The cases of 75 Indonesian nationals sentenced to death for drug trafficking will be submitted to the Cabinet pending the final outcome of the Government’s review on the death sentences, Nazri said.

“We can’t have a holistic solution on the abolition of the death sentence. If we wait, by that time many of them may be hung,” he said.

Nazri also noted that imposing death sentences on drug mules may not be a proportionate punishment as opposed to that for murderers.

“How can we seek clemency for Malaysian drug mules sentenced to death in other countries when we hang their nationals here for such offences?” he added. - The Star, 25/10/2012, 900 on death row for drug trafficking may get reprieve

Friday, October 26, 2012


see also:

298 shot dead by Malaysian police since 2007 - 151 Indonesians, 134 Malaysians,

Press statement: 24rd October 2012

SUARAM was not shocked to see Free Malaysia Today article titled “Cops killed nearly 300 since 2007” dated 23rd October 2012. The numbers clearly reflects the common unofficial Standard Operating Procedures (SOP) of the force in Malaysia, “Shoot to Kill”

The question is, was there anyone accountable for these atrocities done by the police force in this country? In few cases, there were cops been charged but how many of them? The 298 died were not even brought to the court and proven guilty for their charge.

The model justifications for killings by the police are:
1. The police are very quick in establishing the claim that the victims are criminals.
2. They police acted on self defense
3. The victims attacked the police using parang
4. The victims are linked to gangsterism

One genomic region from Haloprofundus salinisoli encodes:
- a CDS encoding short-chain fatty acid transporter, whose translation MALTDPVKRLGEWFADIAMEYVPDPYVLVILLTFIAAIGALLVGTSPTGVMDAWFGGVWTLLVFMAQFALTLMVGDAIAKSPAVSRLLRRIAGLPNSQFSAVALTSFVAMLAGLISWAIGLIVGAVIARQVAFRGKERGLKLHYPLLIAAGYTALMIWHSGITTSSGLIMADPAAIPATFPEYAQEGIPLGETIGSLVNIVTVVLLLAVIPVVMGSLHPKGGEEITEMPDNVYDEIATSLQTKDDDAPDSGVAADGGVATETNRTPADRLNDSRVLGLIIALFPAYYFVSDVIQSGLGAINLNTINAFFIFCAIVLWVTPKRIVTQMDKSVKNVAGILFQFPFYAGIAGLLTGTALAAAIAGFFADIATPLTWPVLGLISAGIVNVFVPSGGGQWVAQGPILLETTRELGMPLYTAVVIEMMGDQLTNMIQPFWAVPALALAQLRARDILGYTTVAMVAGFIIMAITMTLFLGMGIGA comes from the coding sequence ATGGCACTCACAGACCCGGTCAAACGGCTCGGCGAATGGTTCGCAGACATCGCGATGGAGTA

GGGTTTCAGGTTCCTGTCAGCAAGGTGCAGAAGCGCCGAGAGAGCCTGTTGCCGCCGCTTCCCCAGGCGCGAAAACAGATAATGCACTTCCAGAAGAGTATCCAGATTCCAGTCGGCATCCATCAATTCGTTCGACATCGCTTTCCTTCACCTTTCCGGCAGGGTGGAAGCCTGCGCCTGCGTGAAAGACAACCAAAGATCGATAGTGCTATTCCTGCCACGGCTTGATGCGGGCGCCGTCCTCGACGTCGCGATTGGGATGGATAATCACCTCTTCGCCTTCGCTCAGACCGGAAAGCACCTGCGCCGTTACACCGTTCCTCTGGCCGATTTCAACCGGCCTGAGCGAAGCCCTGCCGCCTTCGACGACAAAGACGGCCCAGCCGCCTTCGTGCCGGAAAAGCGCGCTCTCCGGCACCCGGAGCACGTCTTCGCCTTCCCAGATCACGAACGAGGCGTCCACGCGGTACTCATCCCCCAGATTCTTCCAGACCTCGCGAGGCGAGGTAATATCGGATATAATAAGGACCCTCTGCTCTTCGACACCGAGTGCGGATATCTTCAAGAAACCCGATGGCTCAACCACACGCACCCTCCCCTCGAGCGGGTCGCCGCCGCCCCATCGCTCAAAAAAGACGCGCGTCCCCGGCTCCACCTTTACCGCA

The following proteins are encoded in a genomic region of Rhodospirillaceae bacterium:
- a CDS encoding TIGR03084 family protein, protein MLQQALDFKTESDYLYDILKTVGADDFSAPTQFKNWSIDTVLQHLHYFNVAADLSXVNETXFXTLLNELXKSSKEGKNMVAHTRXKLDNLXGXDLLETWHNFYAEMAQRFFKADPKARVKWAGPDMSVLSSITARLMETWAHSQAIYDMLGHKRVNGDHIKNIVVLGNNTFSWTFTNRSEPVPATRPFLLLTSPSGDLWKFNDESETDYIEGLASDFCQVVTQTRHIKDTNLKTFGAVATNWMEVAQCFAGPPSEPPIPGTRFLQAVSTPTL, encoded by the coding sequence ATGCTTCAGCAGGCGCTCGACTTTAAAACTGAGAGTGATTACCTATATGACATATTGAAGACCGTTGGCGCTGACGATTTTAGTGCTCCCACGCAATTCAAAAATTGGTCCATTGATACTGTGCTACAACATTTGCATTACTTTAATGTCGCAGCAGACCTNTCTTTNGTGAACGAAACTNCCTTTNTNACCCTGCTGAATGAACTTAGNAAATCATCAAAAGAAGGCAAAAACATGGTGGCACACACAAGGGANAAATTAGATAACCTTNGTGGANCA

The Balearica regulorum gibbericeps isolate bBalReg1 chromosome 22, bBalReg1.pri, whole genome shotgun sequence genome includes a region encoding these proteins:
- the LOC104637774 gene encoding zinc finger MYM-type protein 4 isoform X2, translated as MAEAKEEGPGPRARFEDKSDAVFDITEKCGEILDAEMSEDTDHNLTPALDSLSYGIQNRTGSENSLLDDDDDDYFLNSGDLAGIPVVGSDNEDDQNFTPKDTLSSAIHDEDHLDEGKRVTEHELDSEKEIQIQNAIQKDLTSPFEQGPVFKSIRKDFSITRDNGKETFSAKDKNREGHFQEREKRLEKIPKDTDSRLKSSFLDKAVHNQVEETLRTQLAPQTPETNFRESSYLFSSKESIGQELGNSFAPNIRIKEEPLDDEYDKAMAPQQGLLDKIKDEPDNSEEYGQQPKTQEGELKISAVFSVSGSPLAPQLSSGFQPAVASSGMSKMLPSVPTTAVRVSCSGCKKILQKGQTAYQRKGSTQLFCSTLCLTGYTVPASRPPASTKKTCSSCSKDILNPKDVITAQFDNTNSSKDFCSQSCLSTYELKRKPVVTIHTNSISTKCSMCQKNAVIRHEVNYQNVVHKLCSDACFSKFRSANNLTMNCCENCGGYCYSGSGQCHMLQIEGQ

5. The victims are perpetrators of other previous crimes in the past

For instance, our records show:

·         21 Aug 2012: Entrepreneur D.Dinesh, 26 years old shot dead in Ampang. Police claim he attacked them with parang.

·         13 Nov 2012: Two youths Mohd Shamil Hafiz Shafie and Mohd Khairul Nizam Tuah was shot dead at Glenmarie. Police claimed they attacked police with parang.

·         26 April 2010: 15 years old  Aminulrasyid Amzah shot dead in Shah Alam. Police labelled him as criminal.

Is this the best the police can do?  This is unacceptable for a professional force, which claimed to the public that its officers had undergone professional trainings on handling weapons and dealing with suspects.

The highest law of the country, the Federal Constitution, secures the right to life of each individual under Article 3. Furthermore, Malaysia as a member of the United Nations (UN) disrespects the Universal Declaration of Human Rights (UDHR) under Article 3, which says ‘Everyone has the right to life, to be free and to feel safe’.

If all the accusation and judgments towards a suspect can be done by the Royal Police of Malaysia, why do we need the court of law? The person is already a criminal before he is proven guilty by the court of law.

The pathetic and saddest part will be to run up and down to seek justice for the 298 dead bodies murdered mercilessly by the police. Why the family members of the victim do have to run up and down pressuring the government to take action against the police? How many memorandums the family has to submit to the authorities before any meaningful actions are taken?

We need to put an end to these senseless shooting sprees. The Najib administration must set up the Independent Police Complaints and Misconduct Commission (IPCMC) immediately. Every death must be investigated automatically without the pressure from the public. A thorough and open investigation is needed to prove the transparency and credibility of the force in taking action on errant police officers.  The police investigating the police mechanism are the mirror of failed reforms as can be seen from past records and coupled with the lackadaisical approach of the police on the safety of individuals.

It appears that many more will be killed by the police for many more years to come.

From the desk of Right to Justice,

298 shot dead by Malaysian police since 2007 - 151 Indonesians, 134 Malaysians,